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Do-It-Yourself Music Publishing--Part VBy Mary Dawson
Short and Long Range Plans
If you have been following this series on "Do-It-Yourself Music Publishing," you have probably realized by now the truth of the old maxim that says, Nothing is Ever Easy. That is especially true of the Music Industry when you are trying to break in from the outside. Your big break will probably not happen this month -- or even six months from now. If it does, you will be pleasantly surprised, but please don't be discouraged if even years go by before you get that cut by a major aritst. I am often reminded of a quote that I believe is attributed to Huey Lewis when he finally had his first hit. An interviewer asked him how it felt to be an "overnight success." Huey replied: "It sure was a hell of a long night!"
Because it is such a steep uphill climb to your long range goal, it is very important to have short range goals along the way that will keep you motivated. These short range goals are also important because they build what I like to call your Success Resume. Just as a professional resume lists your academic and business experience, a Success Resume lists your achievements in the Music Business -- from the local to the national level. And this is far more important than you can imagine!
If you forget most of the rest of the information in this series, please remember this:
The hard reality is that the Music Industry is first and foremost a profit-driven industry. In fact, it is one of the most lucrative in the world. The bottom line, therefore, for any music company is whether or not a prospective songwriter, musician or singer will turn a profit for the company. Most savvy music moguls are looking for artists and writers who have proven track records when it comes to success and profit margins.
That's why it is so important to have a Success Resume. You can start today, where you are with what you have. I can't overstate the importance of becoming familiar with the music community where you live. As you do, you will become aware of opportunities to perform or write in a whole variety of capacities -- from summer musicals, to choir performances, rodeos, patriotic events, Christmas programs...and on and on.
Look for opportunities right around you to exercise your musical talent and as your efforts gain success, press coverage or fan mail, keep a record of these things. If you are a singer/songwriter and sell your recordings primarily in your concert venues, keep a record of your total sales. Learn to know your local radio D.J.'s Send them a packet and follow up with a phone call. D.J.'s appreciate personal contact with artists and will often include your song in their rotation. I recently received a newsletter from an independent singer/songwriter who started with just one small radio station playing his material. As listeners responded favorably to the airplay of his songs, other stations picked up on them. Within a year several radio NETWORKS had begun to carry his music and now he has almost gone nationwide.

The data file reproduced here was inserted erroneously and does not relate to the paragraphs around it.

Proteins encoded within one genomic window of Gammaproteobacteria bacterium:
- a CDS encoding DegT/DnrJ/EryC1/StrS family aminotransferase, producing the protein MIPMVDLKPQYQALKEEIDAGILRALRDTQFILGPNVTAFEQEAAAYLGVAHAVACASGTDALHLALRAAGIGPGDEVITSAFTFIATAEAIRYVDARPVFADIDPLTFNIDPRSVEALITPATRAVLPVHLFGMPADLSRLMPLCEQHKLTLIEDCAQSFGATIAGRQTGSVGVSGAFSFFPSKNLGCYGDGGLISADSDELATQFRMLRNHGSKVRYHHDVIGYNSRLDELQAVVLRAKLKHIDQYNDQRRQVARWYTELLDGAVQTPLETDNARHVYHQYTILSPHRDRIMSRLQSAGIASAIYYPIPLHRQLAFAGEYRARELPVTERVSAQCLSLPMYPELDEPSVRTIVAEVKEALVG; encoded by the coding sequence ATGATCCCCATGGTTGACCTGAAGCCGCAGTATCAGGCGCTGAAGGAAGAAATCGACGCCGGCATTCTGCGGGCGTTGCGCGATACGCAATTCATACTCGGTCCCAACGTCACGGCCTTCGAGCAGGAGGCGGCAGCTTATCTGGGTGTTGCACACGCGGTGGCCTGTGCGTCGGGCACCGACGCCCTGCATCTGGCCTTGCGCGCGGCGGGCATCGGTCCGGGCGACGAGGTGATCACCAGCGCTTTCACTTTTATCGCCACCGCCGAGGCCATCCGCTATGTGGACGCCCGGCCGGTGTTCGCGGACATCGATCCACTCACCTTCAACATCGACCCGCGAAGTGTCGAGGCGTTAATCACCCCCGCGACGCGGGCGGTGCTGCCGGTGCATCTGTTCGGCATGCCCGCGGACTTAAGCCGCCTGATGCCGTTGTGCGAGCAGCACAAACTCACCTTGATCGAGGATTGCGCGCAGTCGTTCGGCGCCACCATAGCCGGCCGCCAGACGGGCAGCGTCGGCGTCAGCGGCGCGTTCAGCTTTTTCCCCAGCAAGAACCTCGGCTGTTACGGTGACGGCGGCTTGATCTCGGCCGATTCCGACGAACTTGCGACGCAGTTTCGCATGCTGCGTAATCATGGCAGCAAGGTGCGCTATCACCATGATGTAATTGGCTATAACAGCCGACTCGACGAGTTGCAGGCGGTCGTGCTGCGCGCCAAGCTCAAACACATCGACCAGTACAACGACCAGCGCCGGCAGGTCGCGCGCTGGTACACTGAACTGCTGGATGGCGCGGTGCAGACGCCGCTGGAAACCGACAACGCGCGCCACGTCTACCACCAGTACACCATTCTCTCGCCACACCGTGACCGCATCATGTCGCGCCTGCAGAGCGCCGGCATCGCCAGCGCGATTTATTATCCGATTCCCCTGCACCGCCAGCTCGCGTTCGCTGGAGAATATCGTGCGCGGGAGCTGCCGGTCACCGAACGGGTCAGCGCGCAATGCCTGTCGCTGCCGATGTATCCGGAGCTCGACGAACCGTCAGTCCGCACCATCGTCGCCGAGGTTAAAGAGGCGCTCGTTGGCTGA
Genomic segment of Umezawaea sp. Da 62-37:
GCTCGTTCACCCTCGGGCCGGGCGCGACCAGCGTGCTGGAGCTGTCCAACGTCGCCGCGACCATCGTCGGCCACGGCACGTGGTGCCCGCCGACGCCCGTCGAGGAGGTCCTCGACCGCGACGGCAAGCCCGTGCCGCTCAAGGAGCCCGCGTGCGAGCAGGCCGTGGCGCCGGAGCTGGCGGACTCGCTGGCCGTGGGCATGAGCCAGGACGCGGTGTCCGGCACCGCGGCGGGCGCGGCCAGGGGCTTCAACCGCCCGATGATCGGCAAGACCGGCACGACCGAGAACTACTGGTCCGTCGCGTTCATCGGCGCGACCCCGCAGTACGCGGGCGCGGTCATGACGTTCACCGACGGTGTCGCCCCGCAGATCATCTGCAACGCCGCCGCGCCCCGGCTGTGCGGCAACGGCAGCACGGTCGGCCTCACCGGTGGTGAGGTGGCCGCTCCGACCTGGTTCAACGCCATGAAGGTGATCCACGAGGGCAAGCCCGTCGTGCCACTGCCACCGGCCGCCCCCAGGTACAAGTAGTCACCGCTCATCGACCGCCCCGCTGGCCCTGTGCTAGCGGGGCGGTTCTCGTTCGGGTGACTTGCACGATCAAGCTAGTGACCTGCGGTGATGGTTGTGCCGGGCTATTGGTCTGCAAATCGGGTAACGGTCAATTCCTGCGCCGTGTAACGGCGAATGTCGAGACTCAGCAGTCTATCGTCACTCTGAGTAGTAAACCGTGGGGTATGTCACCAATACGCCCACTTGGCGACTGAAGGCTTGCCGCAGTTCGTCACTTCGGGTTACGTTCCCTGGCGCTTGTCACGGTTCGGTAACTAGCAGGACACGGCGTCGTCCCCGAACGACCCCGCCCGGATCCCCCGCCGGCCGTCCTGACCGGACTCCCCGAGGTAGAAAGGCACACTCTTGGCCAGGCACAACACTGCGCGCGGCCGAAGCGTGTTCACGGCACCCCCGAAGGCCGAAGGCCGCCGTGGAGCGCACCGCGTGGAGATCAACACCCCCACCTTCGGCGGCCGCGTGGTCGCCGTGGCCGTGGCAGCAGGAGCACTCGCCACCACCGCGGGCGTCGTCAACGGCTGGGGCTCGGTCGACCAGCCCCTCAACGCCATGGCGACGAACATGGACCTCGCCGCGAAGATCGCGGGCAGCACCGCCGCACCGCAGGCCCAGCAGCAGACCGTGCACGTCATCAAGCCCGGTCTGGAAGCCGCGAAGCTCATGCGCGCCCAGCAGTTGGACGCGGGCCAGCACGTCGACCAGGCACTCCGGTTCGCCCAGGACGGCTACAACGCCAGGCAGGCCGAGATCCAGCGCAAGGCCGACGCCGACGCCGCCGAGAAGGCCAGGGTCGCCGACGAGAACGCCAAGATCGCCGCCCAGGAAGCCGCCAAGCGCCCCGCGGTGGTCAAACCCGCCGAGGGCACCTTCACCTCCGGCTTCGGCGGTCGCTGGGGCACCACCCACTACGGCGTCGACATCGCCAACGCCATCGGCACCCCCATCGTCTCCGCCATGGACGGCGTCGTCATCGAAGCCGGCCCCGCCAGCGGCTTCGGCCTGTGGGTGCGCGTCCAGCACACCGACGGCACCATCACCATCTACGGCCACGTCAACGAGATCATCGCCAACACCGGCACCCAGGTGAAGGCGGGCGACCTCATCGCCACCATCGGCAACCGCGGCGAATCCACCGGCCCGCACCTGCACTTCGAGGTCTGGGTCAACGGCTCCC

If you are a songwriter only, make your catalog of songs available to local artists looking for original material. Take advantage of every opportunity to expose your gifts and talent where you are right now. Each opportunity becomes part of your unique identity as an artist, acquaints you with wonderful new people, and teaches you valuable lessons that will guide you into yet other opportunities. Be proud of your successes and credits. Include them in your bio material and watch how your credibility as a professional grows with each experience.
A few years ago I met a young ten-year-old singer who was looking for age-appropriate songs for her independently produced custom albums. She had a shoestring budget, so we helped each other out. She recorded two of my songs which were very well-received by her fans and we established a good friendship. Four years later this young lady became an overnight sensation in Country Music -- her name is LeAnn Rimes. It's amazing how the short range, local opportunities of today can become part of the long range plan of tomorrow.
Each week, invest some of the allotted time you have set aside for your music career to pursue your long range objectives. But also be sure to set aside some time to pursue short range, immediate opportunities. The key is persistence and lots of hard work. The 1986 Nobel Prize-winning cholesterol metabolism research team, Brown and Goldstein, are frequently heard by their lab staff to say: "The harder we work, the luckier we get!" Most successful people in any field realize that this is absolutely true!
Wherever you are in your journey, remember to have fun! When you stop having fun, it's time to re-examine the whole gig and determine whether or not you need to make some procedural changes -- or perhaps life changes. There will be lots and lots of rejection and discouragement, but if you love music, if you love songwriting and you are still having fun along the way to the goal...DON'T QUIT! Keep learning; keep improving; keep writing better and better material. Eventually, you will find your place and make your major contribution!
Right in front of my desk in my office is a beautiful picture of a lovely river running through a rocky, mountainous area. A tree seems to be growing up right out of the rock along the river. The caption beneath the picture reads:
**From her earliest childhood years writing simple songs and poems with her father, through her twelve years as an overseas missionary, to her present, multi-faceted
Copyright © 1999 by Mary Dawson. All Rights Reserved.